Find Post Investigations On:
Facebook Scribd Twitter
Friendfeed RSS Google Reader
» About This Blog | Meet the Investigative Team | Subscribe
Ongoing Investigation

Top Secret America

The Post explores the top secret world the government created in response to the attacks of Sept. 11.

Ongoing Investigation

The Hidden Life of Guns

How guns move through American society, from store counter to crime scene.

Have a Tip?

Talk to Us

If you have solid tips, news or documents on potential ethical violations or abuses of power, we want to know. Send us your suggestions.
• E-mail Us

Categories

Post Investigations
In-depth investigative news
and multimedia from The Washington Post.
• Special Reports
• The Blog

Reporters' Notebook
An insider's guide to investigative news: reporters offer insights on their stories.

The Daily Read
A daily look at investigative news of note across the Web.

Top Picks
A weekly review of the best
in-depth and investigative reports from across the nation.

Hot Documents
Court filings, letters, audits and other documents of interest.

D.C. Region
Post coverage of investigative news in Maryland, Virginia and the District.

Washington Watchdogs
A periodic look into official government investigations.

Help! What Is RSS?
Find out how to follow Post Investigations in your favorite RSS reader.

Hot Comments

Unfortunately I believe that we are limited in what we can focus on. I think that if we proceed with the partisan sideshow of prosecuting Bush admin. officials, healthcare will get lost in the brouhaha.
— Posted by denamom, Obama's Quandary...

Recent Posts
Bob Woodward

The Washington Post's permanent investigative unit was set up in 1982 under Bob Woodward.


Archives
See what you missed, find what you're looking for.
Blog Archive »
Investigations Archive »

Have a Tip?
Send us information on ethics violations or abuses of power.
E-Mail Us »

Other
Investigations
Notable investigative projects from other news outlets.
On the Web »
Top Picks »

Oil Office Employee Sentenced to Probation

POSTED: 05:02 PM ET, 11/14/2008 by Derek Kravitz

A former top official with the federal government's oil and gas royalties collection office was sentenced today to two years' probation for arranging a back-door deal with his old employer that netted him more than $750,000 in government contracts.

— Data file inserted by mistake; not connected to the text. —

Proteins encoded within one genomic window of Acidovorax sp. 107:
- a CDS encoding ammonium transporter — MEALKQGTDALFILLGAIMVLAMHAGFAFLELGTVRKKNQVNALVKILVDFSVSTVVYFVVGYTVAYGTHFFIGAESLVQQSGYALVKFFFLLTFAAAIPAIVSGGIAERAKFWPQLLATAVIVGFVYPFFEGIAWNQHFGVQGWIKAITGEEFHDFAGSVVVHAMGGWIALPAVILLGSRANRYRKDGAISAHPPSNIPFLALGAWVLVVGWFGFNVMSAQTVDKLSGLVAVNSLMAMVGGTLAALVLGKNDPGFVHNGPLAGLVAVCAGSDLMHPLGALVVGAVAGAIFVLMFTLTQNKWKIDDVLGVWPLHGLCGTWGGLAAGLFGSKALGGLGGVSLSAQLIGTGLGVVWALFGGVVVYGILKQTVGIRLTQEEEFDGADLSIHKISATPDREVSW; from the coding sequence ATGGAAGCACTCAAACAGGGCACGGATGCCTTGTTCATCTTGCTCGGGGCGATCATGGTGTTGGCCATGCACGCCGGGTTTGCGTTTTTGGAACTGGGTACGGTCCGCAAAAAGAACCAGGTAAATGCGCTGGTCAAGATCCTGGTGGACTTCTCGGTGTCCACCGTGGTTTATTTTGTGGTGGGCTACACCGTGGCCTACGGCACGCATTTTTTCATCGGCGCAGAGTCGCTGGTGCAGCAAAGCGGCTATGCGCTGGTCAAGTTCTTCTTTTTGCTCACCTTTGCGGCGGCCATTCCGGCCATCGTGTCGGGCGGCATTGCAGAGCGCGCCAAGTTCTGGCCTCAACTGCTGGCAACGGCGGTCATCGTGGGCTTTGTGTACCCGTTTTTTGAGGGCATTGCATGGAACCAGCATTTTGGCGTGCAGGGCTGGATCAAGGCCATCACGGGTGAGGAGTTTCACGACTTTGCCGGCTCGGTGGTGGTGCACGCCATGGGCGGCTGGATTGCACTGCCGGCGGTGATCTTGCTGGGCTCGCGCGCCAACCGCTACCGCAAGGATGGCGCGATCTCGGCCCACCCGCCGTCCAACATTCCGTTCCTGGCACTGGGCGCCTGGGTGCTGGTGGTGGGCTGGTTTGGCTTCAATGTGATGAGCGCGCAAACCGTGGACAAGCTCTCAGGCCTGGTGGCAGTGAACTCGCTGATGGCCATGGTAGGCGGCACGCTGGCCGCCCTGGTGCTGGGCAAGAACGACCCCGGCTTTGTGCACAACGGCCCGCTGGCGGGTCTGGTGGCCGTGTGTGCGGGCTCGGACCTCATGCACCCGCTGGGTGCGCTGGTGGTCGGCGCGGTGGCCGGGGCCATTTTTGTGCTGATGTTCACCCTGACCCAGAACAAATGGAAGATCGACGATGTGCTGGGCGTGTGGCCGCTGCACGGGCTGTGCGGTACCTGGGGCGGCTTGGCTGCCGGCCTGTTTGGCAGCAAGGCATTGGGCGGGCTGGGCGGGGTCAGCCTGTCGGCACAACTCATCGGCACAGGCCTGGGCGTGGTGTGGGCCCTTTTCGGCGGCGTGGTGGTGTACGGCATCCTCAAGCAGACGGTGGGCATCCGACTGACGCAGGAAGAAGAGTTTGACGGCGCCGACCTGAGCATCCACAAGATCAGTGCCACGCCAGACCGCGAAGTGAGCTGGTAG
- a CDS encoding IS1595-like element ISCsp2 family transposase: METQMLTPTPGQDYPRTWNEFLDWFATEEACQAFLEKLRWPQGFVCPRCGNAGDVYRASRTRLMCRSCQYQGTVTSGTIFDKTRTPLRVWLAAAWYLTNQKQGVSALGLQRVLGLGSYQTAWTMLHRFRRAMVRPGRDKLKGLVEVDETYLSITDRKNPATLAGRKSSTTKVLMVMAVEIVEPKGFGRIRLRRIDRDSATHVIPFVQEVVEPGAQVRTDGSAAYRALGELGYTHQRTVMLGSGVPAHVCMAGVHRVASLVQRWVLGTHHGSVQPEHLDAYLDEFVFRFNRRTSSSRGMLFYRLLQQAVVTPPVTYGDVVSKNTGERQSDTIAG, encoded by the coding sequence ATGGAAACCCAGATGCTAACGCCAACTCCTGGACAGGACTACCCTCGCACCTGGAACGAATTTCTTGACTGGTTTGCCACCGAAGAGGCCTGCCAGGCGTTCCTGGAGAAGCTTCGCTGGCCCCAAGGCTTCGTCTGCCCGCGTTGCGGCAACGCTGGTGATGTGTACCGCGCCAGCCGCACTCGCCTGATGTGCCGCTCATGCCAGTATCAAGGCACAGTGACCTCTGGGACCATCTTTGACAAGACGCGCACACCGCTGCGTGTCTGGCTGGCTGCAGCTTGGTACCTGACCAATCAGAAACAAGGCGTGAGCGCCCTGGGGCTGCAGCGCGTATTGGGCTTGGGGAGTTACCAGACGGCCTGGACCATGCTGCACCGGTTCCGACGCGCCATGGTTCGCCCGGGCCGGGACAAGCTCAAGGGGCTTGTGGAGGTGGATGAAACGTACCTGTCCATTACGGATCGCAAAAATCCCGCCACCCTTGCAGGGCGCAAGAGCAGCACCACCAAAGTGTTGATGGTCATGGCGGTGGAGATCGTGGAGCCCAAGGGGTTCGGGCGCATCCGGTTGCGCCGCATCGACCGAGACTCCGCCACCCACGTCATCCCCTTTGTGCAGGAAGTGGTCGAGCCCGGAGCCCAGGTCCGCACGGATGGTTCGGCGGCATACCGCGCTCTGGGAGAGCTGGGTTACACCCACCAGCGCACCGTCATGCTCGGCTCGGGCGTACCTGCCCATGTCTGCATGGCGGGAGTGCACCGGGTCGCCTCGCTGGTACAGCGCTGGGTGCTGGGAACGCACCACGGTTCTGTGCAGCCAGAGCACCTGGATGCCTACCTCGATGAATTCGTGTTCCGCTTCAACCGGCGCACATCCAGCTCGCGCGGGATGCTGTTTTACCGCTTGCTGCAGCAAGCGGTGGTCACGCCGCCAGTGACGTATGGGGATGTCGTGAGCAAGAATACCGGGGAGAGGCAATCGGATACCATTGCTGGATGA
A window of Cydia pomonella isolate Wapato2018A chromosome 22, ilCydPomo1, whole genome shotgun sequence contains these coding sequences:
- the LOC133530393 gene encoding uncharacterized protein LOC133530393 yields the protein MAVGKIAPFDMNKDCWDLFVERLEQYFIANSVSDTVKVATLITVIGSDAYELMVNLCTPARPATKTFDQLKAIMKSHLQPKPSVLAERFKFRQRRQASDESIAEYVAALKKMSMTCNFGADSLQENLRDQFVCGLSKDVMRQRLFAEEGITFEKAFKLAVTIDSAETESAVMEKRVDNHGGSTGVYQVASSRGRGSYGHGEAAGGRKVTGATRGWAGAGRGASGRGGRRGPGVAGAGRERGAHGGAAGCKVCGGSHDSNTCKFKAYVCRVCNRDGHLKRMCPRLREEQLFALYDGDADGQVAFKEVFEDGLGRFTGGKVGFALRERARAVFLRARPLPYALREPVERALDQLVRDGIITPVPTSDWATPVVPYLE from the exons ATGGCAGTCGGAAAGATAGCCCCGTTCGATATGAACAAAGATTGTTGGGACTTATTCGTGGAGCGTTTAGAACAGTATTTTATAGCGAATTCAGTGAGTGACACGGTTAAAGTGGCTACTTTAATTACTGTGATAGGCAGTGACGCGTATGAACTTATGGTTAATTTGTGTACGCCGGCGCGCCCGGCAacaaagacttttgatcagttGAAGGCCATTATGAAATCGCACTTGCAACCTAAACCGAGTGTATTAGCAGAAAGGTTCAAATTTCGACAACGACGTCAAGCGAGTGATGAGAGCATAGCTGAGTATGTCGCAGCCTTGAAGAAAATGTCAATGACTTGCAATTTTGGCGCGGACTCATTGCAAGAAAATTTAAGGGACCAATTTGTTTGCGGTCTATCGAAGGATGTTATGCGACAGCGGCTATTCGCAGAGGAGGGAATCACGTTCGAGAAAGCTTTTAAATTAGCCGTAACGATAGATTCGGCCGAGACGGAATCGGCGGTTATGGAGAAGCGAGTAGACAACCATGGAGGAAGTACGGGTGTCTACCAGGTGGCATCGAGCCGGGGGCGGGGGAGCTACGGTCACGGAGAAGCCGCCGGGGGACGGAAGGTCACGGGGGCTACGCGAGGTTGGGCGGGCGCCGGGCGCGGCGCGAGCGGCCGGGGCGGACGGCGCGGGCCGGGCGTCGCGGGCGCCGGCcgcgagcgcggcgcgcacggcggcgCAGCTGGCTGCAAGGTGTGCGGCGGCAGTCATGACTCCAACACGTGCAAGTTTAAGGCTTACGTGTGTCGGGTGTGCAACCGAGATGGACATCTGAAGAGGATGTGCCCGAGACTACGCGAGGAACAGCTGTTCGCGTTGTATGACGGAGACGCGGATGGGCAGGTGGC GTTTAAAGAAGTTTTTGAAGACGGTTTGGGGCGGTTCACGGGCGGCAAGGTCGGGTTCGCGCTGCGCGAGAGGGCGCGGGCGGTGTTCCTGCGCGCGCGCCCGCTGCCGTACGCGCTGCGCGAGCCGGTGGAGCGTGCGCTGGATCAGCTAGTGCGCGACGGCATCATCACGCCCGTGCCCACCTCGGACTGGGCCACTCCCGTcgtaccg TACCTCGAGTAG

Jimmy W. Mayberry, 65, of Strawn, Texas, pleaded guilty to a single count of violating the federal conflict-of-interest law. He was sentenced by U.S. District Judge Henry H. Kennedy Jr.

Mayberry had faced up to five years in prison and a $250,000 fine. Mayberry and his attorney, Danny C. Onorato of Washington, declined to comment.

Mayberry, a former special assistant to Lucy Querques Denett, the ex-associate director of the Minerals Management Service, part of the Interior Department was convicted of orchestrating a scheme that awarded roughly $1.4 million to his own firm for technical advice from his old employer. According to court documents, Mayberry created the requirements for the contract immediately before he retired, knowing he would bid on it.

The Minerals Management Service came under heavy scrutiny after investigators said they uncovered a pattern of corruption at the agency's royalties office near Denver.

According to a lengthy inspector general's report, released in September, Mayberry discussed with Denett how he could be "brought back to work" for the agency after his retirement in January 2003.

Before he left, Mayberry created a job for himself by writing the job description and the criteria for selecting the winning bidder, court documents show. He started a company out of his Texas home and was awarded a $150,000 contract in June 2003.

Denett, 55, was not charged in the matter because of a undisclosed medical condition, according to sources who spoke on condition of anonymity.

Another employee, Milton K. Dial, 60, of Las Vegas, also pleaded guilty in September to arranging the contract for Mayberry, who had hired Dial within six months of Dial's 2004 retirement, court records show. Dial's role violated restrictions on former employees of the executive branch. Dial awaits sentencing Dec. 15.

Mayberry's firm ended up collecting $788,000 worth of contracts.

By Derek Kravitz |  November 14, 2008; 5:02 PM ET
Previous: Report: Design Flaw Caused Bridge Collapse | Next: Picks of the Week: Child Labor, Supplements and Adult Care

Comments

Please email us to report offensive comments.



Post a Comment

We encourage users to analyze, comment on and even challenge washingtonpost.com's articles, blogs, reviews and multimedia features.

User reviews and comments that include profanity or personal attacks or other inappropriate comments or material will be removed from the site. Additionally, entries that are unsigned or contain "signatures" by someone other than the actual author will be removed. Finally, we will take steps to block users who violate any of our posting standards, terms of use or privacy policies or any other policies governing this site. Please review the full rules governing commentaries and discussions.




characters remaining

 
 

© 2010 The Washington Post Company